It used to be mom’s wanted their daughters to marry doctors because the past was pretty sexist but doctors made a lot of money and so it was all okay. But now, as it turns out, doctorhood isn’t the cash cow it used to be.
For instance, there’s this from HealthcareFinanceNews.com: “Debt for medical students continues to rise.”
Med school will set back new doctors about $170,000. Since most people don’t have $170,000 just lying around for the spending, this means heavy student loan burdens. And while there are programs that pay off, reduce, or forgive those debts in exchange for service in under-served populations — those are limited.
Other key findings of the study were listed as follows:
The median education debt for indebted medical school graduates in 2012 was $170,000. Eighty-six percent of graduates report having education debt.
Graduates from private medical schools are slightly less likely to have debt but typically have higher levels of debt than public medical school graduates. Controlling for type of school attended can be key to understanding some of the debt differences between groups of graduates.
Debt levels for indebted medical school graduates and medical school cost of attendance have both increased faster than inflation over the last 20 years.
There were virtually no differences between men and women graduates in the rate and levels of 2012 education debt.
Pre-medical debt and non-education debt data have been very stable in recent years and the totals are small compared with total education debt.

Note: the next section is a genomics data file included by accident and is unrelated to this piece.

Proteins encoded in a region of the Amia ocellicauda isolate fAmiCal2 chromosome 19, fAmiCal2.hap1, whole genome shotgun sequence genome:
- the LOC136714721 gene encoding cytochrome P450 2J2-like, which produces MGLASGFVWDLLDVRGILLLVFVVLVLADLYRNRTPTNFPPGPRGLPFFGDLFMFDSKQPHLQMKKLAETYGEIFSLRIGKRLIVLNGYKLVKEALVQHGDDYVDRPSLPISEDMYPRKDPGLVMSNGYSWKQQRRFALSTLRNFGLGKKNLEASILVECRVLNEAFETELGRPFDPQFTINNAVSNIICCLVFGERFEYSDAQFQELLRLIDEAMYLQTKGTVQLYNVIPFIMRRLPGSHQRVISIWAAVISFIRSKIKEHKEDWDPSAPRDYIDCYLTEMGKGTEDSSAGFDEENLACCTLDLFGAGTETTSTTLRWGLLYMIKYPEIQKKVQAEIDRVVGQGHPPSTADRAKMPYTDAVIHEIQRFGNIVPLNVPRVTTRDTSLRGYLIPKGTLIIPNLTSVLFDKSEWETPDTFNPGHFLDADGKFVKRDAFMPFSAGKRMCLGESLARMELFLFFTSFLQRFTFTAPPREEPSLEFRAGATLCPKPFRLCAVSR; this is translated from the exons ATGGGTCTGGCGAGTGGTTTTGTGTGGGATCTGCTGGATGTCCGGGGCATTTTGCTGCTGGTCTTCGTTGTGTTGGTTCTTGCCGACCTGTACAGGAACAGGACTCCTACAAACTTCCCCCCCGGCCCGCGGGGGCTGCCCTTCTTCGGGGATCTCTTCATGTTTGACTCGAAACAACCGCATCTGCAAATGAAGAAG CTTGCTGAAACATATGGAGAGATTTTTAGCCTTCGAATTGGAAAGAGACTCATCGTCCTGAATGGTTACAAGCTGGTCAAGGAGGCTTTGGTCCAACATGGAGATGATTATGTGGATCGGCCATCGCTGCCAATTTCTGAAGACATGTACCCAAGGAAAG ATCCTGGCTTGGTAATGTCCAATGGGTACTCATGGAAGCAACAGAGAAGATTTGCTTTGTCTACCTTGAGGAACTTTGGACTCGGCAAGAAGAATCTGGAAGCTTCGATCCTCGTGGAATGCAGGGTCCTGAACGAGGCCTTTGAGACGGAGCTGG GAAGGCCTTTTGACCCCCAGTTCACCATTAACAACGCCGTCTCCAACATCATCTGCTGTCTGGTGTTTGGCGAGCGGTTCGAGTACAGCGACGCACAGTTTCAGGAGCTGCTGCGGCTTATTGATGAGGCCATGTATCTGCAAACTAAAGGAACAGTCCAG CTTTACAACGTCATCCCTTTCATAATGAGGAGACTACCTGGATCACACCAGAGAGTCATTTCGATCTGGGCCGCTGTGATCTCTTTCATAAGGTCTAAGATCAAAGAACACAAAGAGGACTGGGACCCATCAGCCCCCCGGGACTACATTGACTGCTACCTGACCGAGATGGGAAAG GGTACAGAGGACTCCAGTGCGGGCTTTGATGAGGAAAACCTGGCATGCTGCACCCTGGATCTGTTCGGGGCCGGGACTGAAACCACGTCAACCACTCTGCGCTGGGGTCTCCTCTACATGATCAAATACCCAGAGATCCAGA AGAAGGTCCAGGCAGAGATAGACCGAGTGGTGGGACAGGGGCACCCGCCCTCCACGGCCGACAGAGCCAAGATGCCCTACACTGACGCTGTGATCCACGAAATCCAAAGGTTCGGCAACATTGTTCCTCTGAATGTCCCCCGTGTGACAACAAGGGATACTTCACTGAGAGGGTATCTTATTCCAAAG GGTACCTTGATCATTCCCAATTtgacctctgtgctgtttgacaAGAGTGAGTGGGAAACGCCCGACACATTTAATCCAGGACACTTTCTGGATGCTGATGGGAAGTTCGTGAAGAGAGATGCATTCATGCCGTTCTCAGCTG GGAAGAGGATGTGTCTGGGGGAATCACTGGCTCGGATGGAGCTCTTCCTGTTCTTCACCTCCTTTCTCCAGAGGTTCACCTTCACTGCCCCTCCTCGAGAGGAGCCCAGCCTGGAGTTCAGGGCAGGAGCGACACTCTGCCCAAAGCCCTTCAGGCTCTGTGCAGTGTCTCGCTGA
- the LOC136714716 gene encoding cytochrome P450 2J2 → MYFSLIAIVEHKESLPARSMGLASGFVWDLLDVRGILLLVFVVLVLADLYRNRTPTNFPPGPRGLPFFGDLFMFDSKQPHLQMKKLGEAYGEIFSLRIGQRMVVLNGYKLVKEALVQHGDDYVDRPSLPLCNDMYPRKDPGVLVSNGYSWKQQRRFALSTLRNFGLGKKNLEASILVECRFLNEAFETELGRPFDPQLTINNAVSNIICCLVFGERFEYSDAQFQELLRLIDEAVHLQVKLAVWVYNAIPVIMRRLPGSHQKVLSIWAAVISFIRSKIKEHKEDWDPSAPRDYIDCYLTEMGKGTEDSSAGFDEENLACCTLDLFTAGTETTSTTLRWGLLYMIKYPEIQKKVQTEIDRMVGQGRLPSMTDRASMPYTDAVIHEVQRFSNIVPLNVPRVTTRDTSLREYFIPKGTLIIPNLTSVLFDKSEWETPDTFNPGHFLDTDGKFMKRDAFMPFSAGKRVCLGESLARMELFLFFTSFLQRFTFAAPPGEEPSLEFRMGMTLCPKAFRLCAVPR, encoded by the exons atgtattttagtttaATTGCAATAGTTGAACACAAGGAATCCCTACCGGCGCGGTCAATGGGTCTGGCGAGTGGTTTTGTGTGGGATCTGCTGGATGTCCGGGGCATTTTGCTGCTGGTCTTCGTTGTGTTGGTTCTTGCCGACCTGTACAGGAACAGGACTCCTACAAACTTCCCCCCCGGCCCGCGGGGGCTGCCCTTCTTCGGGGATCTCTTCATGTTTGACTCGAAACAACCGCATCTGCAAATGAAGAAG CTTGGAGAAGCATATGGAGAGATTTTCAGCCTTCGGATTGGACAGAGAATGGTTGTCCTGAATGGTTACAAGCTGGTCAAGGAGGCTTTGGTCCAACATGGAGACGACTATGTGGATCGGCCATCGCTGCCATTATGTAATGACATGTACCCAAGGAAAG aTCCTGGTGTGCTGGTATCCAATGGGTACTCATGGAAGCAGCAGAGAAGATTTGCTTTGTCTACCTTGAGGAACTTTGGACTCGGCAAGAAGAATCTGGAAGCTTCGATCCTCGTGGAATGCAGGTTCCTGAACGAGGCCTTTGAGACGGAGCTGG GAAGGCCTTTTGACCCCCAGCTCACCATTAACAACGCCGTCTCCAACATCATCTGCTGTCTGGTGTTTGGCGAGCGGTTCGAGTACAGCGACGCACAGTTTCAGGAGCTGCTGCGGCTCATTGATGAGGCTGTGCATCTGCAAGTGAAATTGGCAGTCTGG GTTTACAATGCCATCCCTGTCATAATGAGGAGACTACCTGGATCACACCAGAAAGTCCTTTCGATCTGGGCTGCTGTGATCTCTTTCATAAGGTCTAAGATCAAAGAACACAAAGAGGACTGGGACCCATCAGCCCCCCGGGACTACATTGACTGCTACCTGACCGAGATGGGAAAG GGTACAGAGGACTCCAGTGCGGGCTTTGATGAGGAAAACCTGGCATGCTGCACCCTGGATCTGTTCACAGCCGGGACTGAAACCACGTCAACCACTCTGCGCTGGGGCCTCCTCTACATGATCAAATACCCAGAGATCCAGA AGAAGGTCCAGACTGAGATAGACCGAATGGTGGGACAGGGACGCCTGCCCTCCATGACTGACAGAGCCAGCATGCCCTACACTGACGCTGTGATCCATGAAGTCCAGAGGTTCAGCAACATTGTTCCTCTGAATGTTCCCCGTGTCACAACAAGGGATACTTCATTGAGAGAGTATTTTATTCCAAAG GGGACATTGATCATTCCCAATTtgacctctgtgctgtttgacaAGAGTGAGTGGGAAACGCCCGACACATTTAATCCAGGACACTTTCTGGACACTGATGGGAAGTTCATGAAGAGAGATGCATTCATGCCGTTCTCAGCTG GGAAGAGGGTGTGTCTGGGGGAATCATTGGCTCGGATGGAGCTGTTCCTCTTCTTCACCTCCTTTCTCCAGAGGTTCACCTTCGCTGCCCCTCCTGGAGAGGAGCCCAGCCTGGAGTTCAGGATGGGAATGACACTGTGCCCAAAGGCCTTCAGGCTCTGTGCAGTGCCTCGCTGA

Grants and scholarships rarely cover the entire cost of attending medical school. Private schools typically offer more in grants and scholarships than public schools, although a wide variance exists among private schools in scholarship resources.
Across all quintiles of self-reported family income, the median level of education debt varies only slightly, although the percent reporting indebtedness differs.
Education debt differences related to race and ethnicity can be largely explained by the mix of public and private schools attended and variance in parental income between racial and ethnic groups.
Education debt and/or potential income may play a role when physicians choose their specialties, but they do not seem to play a determining role for most. Non-financial factors such as personal interest in a specialty’s content and/or level of patient care seem to have more influence in specialty choice.
Several policy changes in recent years have affected the borrowing conditions for medical students.
How the median debt level is repaid depends on physicians’ length of residency and how they manage their debt during that time.